When I started publishing articles on Associated Content in February of 2009, I “met” and started reading and commenting on the articles of about twenty or so other “newbies.” Many of them (nearly all of them) have surpassed me in clout level, and I am truly happy for them. Someday, I will join them and perhaps make a buck or two on Associated Content.
For now, my Holy Grail lies elsewhere. I was bitten by the “I- want- to- write- a- book” bug in June of 2009, just about one year ago. Specifically, I decided I wanted to write a mystery novel. I had the kernels of a story in my head and before a week went by, I had six pages written (whoopee).
I preceded to hand those six pages out to my fiancé, and all my closest friends. I hounded them all with questions like, “Do you think it’s good?” “Should I continue?” “What do you think of the characters I’ve introduced so far?” Of course, I got a resounding positive response. After all, they all have to live with me on a daily basis.
Knowing that those responses to my budding mystery novel questions were naturally skewed towards the favorable end of the scale, I decided to forge on anyway. I figured if the book stunk, I would be justly bounced immediately by any publisher I attempted to contact when it was finished.
I did do myself one favor before plunging head-first into my mystery novel. I bought, devoured, dog-eared and underlined/starred many a passage in the book, How Not to Write a Novel: 200 Classic Mistakes and How to Avoid Them-A Misstep-by-Misstep Guide by Howard Mittelmark and Sandra Newman.
Trust me, the authors didn’t sugar coat anything and I learned a lot from this fantastic book. (I warn you: There is foul language in the book, but it is presented in a humorous way to beat into the reader’s head what works and what absolutely doesn’t.) I highly recommend using this book as a guide if you decide to write a book of any sort!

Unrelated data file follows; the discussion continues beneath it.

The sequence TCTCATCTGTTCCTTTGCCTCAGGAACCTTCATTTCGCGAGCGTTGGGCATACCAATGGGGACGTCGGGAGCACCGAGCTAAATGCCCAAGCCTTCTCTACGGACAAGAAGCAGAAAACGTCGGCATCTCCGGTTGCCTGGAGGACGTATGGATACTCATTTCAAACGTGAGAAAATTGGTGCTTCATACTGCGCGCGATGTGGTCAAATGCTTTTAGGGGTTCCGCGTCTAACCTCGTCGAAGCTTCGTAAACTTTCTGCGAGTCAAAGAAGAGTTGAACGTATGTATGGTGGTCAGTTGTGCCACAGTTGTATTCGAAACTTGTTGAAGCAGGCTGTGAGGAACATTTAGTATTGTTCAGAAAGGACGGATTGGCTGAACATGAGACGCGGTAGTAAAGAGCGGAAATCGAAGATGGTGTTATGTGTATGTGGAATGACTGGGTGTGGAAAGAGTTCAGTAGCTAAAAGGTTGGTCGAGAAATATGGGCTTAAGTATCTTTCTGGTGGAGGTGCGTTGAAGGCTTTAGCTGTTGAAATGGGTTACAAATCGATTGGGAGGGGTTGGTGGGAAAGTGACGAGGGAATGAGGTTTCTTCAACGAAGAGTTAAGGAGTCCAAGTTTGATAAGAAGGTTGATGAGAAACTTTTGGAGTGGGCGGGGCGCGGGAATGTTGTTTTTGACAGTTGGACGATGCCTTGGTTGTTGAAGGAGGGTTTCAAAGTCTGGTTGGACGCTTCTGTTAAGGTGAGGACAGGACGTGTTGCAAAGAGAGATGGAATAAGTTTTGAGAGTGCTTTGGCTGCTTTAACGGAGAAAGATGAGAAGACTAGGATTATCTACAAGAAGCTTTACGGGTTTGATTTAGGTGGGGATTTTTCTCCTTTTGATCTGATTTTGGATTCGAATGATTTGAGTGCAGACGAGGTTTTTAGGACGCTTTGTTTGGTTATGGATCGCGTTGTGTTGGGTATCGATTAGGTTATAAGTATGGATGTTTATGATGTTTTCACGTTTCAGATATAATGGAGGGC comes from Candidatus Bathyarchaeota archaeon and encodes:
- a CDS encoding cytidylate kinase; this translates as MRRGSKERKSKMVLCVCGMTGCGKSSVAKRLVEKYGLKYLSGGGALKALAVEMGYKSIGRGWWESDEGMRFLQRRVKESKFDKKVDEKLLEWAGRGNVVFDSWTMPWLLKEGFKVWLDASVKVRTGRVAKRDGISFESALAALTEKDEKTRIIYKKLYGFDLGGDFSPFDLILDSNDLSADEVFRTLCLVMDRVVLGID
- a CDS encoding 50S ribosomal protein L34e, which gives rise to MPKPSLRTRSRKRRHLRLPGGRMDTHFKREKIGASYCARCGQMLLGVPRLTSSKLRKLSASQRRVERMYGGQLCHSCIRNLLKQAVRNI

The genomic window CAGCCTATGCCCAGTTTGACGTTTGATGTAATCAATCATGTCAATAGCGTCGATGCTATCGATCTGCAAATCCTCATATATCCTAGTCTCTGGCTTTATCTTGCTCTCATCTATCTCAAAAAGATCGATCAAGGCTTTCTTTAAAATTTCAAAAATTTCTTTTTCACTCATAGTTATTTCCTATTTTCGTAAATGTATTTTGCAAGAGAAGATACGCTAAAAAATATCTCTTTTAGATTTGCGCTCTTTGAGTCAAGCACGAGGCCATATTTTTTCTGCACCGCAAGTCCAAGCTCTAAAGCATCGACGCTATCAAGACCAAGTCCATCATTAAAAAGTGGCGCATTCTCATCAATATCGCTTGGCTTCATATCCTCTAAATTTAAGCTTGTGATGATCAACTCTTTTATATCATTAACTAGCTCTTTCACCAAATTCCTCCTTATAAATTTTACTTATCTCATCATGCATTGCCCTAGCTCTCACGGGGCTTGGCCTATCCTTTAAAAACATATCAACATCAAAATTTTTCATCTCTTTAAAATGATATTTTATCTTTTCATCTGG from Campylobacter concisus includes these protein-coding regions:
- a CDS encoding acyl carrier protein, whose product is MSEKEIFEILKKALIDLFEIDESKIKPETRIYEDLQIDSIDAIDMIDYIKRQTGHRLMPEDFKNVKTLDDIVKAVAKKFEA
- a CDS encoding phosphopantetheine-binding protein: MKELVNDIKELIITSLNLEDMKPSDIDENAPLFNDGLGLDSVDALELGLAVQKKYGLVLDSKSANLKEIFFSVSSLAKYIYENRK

Fast forward one year. It was now the end of May, 2010. I decided the book was DONE. I felt I couldn’t add another page or plot twist and I didn’t want to fill it with flowery, boring descriptions of every scene in the book. (I call this type of book, “eye-gouge” reading. I just want to gouge my eyes out trying to wade through the fluff and get to the end already. But I have digressed.)
Then, I found to my dismay, there was a problem. It seems most traditional publishers want a minimum of 60,000 words. Say what? My book was FINISHED at 40,000 words and some change. I frantically browsed through my 2009 Writer’s Market volume, and found just a handful of publishers who will accept a manuscript of 40,000 words, mostly those who publish books for young adults. Undeterred, I decided to contact my first publisher.
I cleaned everything up, wrote a cover letter (there are excellent examples of these letters to send to publishers in the 2009 Writer’s Market volume), a synopsis, double-spaced the first three chapters, and included a self-addressed stamped envelope as per request of the first publisher I targeted. I sent the packet off June 15 and prepared to wait.
The publisher’s online writer’s guidelines informed me that they would get back to me within two to four weeks if they were interested in reading the entire manuscript. I figured after four weeks, I would attempt to rattle their cage and contact them about it.
To my surprise, I received my self-addressed stamped envelope back, just one week and three days later on June 25. Before I opened it, I assumed it was a resounding rejection and vowed to shake it off and try another publisher.
But wait! The contents were surprising! The letter enclosed was neither a rejection nor an acceptance note. It simply informed me that my mystery novel must be between 50,000 and 70,000 words before the publisher will consider it at all. They invited me to resubmit it when I have accomplished this task!
How do I feel about all this? I have mixed emotions. It may take another year to expand what I have already written at this point. I have also decided that I will attempt to get to 60,000 words, as long as it does not become an “eye-gouger.” That way, if this first publisher bounces it, I’ll have many more publishing options available.
I have also added the possibility of publishing my mystery novel as an e-book to my list of options, thanks in part to a great article by Michelle Starkey: “Self-Book Publisher Goes Digital.” You can read her article for yourself here.
So that’s where I am, as a new novelist. I hope my experiences thus far encourage others out there to attempt to get published if that is their dream, too.
Source: Personal Experience